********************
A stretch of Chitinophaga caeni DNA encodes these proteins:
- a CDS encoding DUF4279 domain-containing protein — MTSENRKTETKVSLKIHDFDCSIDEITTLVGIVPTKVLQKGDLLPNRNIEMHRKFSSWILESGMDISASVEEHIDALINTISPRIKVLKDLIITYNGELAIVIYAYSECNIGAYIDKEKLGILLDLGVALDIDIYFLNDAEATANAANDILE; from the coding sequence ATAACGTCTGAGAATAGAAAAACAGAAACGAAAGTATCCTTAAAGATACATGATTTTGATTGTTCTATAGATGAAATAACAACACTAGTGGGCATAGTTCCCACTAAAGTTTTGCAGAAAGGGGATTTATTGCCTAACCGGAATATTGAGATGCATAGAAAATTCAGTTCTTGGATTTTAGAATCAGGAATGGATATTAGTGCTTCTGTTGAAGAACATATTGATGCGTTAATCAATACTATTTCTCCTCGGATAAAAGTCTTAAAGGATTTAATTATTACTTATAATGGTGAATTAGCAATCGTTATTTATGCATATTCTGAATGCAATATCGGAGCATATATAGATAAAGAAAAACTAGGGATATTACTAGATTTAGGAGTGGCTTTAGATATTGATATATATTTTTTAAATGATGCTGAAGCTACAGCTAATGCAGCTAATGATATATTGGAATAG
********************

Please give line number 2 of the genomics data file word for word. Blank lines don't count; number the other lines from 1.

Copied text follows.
- a CDS encoding DUF4279 domain-containing protein — MTSENRKTETKVSLKIHDFDCSIDEITTLVGIVPTKVLQKGDLLPNRNIEMHRKFSSWILESGMDISASVEEHIDALINTISPRIKVLKDLIITYNGELAIVIYAYSECNIGAYIDKEKLGILLDLGVALDIDIYFLNDAEATANAANDILE; from the coding sequence ATAACGTCTGAGAATAGAAAAACAGAAACGAAAGTATCCTTAAAGATACATGATTTTGATTGTTCTATAGATGAAATAACAACACTAGTGGGCATAGTTCCCACTAAAGTTTTGCAGAAAGGGGATTTATTGCCTAACCGGAATATTGAGATGCATAGAAAATTCAGTTCTTGGATTTTAGAATCAGGAATGGATATTAGTGCTTCTGTTGAAGAACATATTGATGCGTTAATCAATACTATTTCTCCTCGGATAAAAGTCTTAAAGGATTTAATTATTACTTATAATGGTGAATTAGCAATCGTTATTTATGCATATTCTGAATGCAATATCGGAGCATATATAGATAAAGAAAAACTAGGGATATTACTAGATTTAGGAGTGGCTTTAGATATTGATATATATTTTTTAAATGATGCTGAAGCTACAGCTAATGCAGCTAATGATATATTGGAATAG